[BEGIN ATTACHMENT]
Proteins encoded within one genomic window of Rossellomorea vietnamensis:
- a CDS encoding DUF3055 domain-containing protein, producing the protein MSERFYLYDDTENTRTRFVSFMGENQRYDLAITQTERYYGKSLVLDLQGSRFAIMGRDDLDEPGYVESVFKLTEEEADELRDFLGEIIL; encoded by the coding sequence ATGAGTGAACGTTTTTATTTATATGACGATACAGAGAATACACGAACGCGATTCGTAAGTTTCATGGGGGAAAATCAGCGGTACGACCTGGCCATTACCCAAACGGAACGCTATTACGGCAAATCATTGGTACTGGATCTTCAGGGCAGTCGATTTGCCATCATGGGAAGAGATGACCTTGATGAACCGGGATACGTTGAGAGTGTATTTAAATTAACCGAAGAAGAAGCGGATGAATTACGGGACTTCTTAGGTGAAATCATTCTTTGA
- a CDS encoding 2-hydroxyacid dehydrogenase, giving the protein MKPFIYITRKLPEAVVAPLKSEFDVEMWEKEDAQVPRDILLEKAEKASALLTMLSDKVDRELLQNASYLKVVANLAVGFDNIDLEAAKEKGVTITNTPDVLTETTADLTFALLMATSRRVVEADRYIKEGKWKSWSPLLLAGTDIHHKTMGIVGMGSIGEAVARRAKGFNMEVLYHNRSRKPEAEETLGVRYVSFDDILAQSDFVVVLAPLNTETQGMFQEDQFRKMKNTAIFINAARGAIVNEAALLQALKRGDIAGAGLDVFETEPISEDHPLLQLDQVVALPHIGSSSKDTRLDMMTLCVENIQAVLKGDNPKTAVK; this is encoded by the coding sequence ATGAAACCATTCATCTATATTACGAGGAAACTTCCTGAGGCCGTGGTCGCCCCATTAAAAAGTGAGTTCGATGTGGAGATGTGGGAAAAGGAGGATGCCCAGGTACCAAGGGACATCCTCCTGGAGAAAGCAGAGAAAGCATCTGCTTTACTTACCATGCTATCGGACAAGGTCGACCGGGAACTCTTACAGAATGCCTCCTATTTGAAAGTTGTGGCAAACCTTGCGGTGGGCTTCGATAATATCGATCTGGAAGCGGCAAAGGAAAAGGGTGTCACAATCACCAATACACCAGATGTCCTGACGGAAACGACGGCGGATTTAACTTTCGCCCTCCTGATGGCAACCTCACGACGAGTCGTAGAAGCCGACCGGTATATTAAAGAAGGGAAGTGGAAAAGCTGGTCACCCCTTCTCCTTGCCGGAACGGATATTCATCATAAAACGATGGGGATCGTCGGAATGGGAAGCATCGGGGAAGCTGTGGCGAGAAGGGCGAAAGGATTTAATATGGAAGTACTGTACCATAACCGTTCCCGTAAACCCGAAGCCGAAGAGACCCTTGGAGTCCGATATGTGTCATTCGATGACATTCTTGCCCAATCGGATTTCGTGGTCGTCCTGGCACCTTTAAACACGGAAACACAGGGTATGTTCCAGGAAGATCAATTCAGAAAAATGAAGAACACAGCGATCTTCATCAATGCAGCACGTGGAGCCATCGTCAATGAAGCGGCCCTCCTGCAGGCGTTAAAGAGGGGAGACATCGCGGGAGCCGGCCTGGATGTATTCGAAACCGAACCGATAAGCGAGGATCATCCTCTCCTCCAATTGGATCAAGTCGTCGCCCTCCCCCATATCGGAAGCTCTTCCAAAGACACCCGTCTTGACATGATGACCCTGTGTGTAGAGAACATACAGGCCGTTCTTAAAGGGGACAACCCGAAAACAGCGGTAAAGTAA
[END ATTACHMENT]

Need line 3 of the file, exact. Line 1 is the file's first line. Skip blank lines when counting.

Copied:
- a CDS encoding 2-hydroxyacid dehydrogenase, giving the protein MKPFIYITRKLPEAVVAPLKSEFDVEMWEKEDAQVPRDILLEKAEKASALLTMLSDKVDRELLQNASYLKVVANLAVGFDNIDLEAAKEKGVTITNTPDVLTETTADLTFALLMATSRRVVEADRYIKEGKWKSWSPLLLAGTDIHHKTMGIVGMGSIGEAVARRAKGFNMEVLYHNRSRKPEAEETLGVRYVSFDDILAQSDFVVVLAPLNTETQGMFQEDQFRKMKNTAIFINAARGAIVNEAALLQALKRGDIAGAGLDVFETEPISEDHPLLQLDQVVALPHIGSSSKDTRLDMMTLCVENIQAVLKGDNPKTAVK; this is encoded by the coding sequence ATGAAACCATTCATCTATATTACGAGGAAACTTCCTGAGGCCGTGGTCGCCCCATTAAAAAGTGAGTTCGATGTGGAGATGTGGGAAAAGGAGGATGCCCAGGTACCAAGGGACATCCTCCTGGAGAAAGCAGAGAAAGCATCTGCTTTACTTACCATGCTATCGGACAAGGTCGACCGGGAACTCTTACAGAATGCCTCCTATTTGAAAGTTGTGGCAAACCTTGCGGTGGGCTTCGATAATATCGATCTGGAAGCGGCAAAGGAAAAGGGTGTCACAATCACCAATACACCAGATGTCCTGACGGAAACGACGGCGGATTTAACTTTCGCCCTCCTGATGGCAACCTCACGACGAGTCGTAGAAGCCGACCGGTATATTAAAGAAGGGAAGTGGAAAAGCTGGTCACCCCTTCTCCTTGCCGGAACGGATATTCATCATAAAACGATGGGGATCGTCGGAATGGGAAGCATCGGGGAAGCTGTGGCGAGAAGGGCGAAAGGATTTAATATGGAAGTACTGTACCATAACCGTTCCCGTAAACCCGAAGCCGAAGAGACCCTTGGAGTCCGATATGTGTCATTCGATGACATTCTTGCCCAATCGGATTTCGTGGTCGTCCTGGCACCTTTAAACACGGAAACACAGGGTATGTTCCAGGAAGATCAATTCAGAAAAATGAAGAACACAGCGATCTTCATCAATGCAGCACGTGGAGCCATCGTCAATGAAGCGGCCCTCCTGCAGGCGTTAAAGAGGGGAGACATCGCGGGAGCCGGCCTGGATGTATTCGAAACCGAACCGATAAGCGAGGATCATCCTCTCCTCCAATTGGATCAAGTCGTCGCCCTCCCCCATATCGGAAGCTCTTCCAAAGACACCCGTCTTGACATGATGACCCTGTGTGTAGAGAACATACAGGCCGTTCTTAAAGGGGACAACCCGAAAACAGCGGTAAAGTAA